Princeton's Doug Massey opines about the reasons underlying the 66% decline in Hispanic households' wealth (as measured in the SIPP), compared with 53% for blacks and 16% for whites reported by the Pew Hispanic Center in The Toll of the Great Recession.
Massey argues that stepped-up enforcement of immigration laws probably kept a sizable number of undocumented Hispanic immigrants from leaving the U.S. and caught in a underworld with reduced options for legal recourse. Hispanic homeowners may have been particularly susceptible to predatory lending if they were undocumented. He also mentions that many Hispanics had construction jobs, which have taken a huge hit during the recession.
I'm a little skeptical whether legal status really explains that much of the statistic. If all 12 million undocumented immigrants were Hispanic, they'd represent about one quarter of the roughly 50 million Hispanics in the U.S. Assuming the SIPP captures undocumented immigrants (researchers seem to think they're underrepresented in the panel but still there), I think the experiences of legal Hispanics must be responsible for a substantial amount of the reported results.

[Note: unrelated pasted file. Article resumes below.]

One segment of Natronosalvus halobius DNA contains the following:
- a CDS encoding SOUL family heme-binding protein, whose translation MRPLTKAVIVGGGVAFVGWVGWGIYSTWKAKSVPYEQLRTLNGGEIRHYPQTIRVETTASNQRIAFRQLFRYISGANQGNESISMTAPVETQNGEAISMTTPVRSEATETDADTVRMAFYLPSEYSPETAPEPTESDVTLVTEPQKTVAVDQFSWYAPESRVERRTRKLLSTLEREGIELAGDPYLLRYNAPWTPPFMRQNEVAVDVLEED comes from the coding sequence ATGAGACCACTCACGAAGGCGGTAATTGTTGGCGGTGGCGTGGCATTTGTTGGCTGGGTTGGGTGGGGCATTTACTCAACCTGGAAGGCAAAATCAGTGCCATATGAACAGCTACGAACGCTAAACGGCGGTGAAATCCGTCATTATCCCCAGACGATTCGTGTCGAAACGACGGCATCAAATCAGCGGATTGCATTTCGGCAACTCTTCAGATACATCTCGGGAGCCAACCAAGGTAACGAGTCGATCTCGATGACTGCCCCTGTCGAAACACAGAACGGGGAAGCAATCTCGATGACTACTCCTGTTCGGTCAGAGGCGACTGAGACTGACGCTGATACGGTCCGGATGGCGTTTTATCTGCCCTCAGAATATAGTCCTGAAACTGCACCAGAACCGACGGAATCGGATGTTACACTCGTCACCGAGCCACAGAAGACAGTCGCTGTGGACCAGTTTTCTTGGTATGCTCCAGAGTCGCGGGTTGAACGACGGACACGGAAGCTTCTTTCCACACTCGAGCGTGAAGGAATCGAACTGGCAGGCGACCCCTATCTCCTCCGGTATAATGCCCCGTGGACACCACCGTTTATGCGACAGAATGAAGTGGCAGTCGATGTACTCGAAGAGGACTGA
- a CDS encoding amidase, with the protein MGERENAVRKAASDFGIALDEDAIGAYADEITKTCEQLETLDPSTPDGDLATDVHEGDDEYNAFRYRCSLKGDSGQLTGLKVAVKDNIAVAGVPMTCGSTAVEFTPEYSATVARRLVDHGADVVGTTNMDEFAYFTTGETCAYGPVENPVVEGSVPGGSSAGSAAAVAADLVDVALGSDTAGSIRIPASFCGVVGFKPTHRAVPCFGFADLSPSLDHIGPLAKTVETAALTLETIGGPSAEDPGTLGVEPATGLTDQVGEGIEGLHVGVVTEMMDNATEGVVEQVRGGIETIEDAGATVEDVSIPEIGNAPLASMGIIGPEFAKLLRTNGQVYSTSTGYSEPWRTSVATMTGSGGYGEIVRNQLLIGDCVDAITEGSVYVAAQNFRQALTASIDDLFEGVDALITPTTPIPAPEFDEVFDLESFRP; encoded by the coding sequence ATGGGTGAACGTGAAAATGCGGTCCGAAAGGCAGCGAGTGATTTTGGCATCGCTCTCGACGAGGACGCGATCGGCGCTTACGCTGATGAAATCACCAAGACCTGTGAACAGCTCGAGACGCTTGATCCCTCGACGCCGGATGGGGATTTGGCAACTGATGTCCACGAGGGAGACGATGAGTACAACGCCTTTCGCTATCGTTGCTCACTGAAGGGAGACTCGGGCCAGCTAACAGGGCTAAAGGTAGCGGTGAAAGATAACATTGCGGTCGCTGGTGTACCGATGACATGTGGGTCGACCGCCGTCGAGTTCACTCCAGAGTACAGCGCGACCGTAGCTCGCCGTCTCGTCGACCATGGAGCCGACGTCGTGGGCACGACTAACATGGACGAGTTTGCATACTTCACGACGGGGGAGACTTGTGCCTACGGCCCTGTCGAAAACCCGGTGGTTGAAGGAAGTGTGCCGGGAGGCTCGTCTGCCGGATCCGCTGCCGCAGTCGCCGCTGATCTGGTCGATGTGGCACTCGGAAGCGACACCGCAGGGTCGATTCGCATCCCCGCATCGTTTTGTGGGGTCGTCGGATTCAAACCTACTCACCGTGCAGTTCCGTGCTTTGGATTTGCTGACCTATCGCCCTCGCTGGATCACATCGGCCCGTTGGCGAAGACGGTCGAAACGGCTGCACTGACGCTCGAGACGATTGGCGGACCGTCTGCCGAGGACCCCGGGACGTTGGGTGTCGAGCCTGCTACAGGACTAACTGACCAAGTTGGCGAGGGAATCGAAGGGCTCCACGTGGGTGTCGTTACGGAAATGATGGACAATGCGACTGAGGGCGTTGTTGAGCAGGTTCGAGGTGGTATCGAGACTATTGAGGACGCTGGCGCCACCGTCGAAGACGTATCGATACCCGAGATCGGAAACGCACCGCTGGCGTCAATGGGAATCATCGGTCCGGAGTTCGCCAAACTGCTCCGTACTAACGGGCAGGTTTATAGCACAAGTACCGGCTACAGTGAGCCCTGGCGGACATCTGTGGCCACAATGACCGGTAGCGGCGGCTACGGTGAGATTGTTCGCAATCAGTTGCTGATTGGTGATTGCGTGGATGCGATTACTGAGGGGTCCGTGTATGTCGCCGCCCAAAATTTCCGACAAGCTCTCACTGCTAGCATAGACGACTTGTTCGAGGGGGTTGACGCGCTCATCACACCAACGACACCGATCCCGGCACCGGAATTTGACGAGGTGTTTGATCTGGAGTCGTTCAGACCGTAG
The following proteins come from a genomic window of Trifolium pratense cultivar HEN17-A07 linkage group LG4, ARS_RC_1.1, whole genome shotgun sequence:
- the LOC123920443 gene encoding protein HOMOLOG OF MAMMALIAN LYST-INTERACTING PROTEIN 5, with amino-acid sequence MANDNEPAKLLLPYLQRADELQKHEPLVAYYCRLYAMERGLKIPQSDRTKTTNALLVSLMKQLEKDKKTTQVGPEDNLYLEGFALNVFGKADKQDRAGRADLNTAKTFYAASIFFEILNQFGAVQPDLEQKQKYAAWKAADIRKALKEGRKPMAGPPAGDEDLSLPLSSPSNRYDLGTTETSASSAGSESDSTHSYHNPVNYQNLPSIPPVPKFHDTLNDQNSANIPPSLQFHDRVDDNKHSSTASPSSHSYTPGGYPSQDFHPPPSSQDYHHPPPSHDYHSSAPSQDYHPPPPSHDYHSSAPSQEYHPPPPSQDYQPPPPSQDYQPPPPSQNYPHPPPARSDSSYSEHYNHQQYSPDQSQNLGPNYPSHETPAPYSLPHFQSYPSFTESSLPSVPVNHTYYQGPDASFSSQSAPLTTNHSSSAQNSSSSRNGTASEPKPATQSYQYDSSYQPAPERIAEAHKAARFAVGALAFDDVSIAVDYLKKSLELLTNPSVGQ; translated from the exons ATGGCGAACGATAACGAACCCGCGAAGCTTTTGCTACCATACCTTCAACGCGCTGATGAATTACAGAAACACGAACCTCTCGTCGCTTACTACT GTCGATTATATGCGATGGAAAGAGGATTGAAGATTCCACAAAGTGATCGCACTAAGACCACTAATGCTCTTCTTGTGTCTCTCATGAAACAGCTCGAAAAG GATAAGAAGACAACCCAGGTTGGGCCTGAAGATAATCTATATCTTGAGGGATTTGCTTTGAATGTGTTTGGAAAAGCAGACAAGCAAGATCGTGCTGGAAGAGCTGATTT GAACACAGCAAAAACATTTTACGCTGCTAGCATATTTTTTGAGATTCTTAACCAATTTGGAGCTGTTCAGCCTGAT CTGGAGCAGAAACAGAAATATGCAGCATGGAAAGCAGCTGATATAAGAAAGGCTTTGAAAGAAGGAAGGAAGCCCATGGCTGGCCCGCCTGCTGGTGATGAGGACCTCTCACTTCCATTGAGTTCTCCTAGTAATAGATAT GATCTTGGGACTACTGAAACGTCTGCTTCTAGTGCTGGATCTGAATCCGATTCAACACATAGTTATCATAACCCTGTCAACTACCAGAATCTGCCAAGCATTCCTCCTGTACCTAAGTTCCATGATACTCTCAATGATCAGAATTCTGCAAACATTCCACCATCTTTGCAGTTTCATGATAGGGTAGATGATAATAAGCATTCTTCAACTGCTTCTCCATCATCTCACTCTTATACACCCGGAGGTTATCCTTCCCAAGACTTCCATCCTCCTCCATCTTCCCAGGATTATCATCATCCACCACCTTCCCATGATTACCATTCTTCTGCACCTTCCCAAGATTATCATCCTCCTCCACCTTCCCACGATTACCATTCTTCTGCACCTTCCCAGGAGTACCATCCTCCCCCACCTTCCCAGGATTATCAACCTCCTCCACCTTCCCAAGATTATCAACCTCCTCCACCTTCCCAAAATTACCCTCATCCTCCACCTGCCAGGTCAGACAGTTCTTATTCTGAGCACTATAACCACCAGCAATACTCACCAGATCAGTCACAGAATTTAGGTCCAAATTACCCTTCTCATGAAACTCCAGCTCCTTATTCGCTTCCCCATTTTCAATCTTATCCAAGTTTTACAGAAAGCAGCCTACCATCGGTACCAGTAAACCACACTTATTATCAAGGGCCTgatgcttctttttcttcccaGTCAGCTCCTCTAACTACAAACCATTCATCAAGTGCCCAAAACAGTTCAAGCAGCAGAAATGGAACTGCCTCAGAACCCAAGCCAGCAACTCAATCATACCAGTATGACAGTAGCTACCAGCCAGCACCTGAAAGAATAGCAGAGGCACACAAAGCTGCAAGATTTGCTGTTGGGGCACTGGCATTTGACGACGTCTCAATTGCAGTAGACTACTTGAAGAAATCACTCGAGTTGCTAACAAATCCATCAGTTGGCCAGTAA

It's very plausible that tendencies to hold wealth in the form of housing rather than financial investments might be cultural; it's also possible that the lower average socioeconomic status of Hispanics might explain some. And lower SES surely correlates with employment in heavily hit industries such as construction.
Viewed this way, I'm not sure the Toll of the Great Recession is a good argument for immigration reform, but I think there are others.